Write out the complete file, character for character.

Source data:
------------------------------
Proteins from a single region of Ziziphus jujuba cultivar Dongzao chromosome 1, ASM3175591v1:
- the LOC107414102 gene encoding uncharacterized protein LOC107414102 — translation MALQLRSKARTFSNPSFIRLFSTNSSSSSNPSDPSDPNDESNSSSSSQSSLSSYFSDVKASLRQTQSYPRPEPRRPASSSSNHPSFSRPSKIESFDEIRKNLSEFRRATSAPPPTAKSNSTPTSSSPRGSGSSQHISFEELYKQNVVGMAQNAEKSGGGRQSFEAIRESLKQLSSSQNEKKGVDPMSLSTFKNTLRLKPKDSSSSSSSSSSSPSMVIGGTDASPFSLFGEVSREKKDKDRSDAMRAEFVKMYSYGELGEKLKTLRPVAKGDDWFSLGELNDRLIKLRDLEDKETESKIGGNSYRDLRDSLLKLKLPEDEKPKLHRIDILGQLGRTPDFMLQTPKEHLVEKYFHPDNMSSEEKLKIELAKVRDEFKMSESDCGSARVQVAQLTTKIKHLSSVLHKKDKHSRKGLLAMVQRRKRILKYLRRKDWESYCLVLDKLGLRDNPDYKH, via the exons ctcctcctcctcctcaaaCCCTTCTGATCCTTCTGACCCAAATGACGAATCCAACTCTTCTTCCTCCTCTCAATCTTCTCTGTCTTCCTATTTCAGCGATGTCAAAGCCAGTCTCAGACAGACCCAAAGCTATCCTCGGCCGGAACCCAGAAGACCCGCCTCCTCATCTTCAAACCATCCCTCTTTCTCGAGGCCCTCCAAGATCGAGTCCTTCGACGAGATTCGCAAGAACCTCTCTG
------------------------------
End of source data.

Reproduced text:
Proteins from a single region of Ziziphus jujuba cultivar Dongzao chromosome 1, ASM3175591v1:
- the LOC107414102 gene encoding uncharacterized protein LOC107414102 — translation MALQLRSKARTFSNPSFIRLFSTNSSSSSNPSDPSDPNDESNSSSSSQSSLSSYFSDVKASLRQTQSYPRPEPRRPASSSSNHPSFSRPSKIESFDEIRKNLSEFRRATSAPPPTAKSNSTPTSSSPRGSGSSQHISFEELYKQNVVGMAQNAEKSGGGRQSFEAIRESLKQLSSSQNEKKGVDPMSLSTFKNTLRLKPKDSSSSSSSSSSSPSMVIGGTDASPFSLFGEVSREKKDKDRSDAMRAEFVKMYSYGELGEKLKTLRPVAKGDDWFSLGELNDRLIKLRDLEDKETESKIGGNSYRDLRDSLLKLKLPEDEKPKLHRIDILGQLGRTPDFMLQTPKEHLVEKYFHPDNMSSEEKLKIELAKVRDEFKMSESDCGSARVQVAQLTTKIKHLSSVLHKKDKHSRKGLLAMVQRRKRILKYLRRKDWESYCLVLDKLGLRDNPDYKH, via the exons ctcctcctcctcctcaaaCCCTTCTGATCCTTCTGACCCAAATGACGAATCCAACTCTTCTTCCTCCTCTCAATCTTCTCTGTCTTCCTATTTCAGCGATGTCAAAGCCAGTCTCAGACAGACCCAAAGCTATCCTCGGCCGGAACCCAGAAGACCCGCCTCCTCATCTTCAAACCATCCCTCTTTCTCGAGGCCCTCCAAGATCGAGTCCTTCGACGAGATTCGCAAGAACCTCTCTG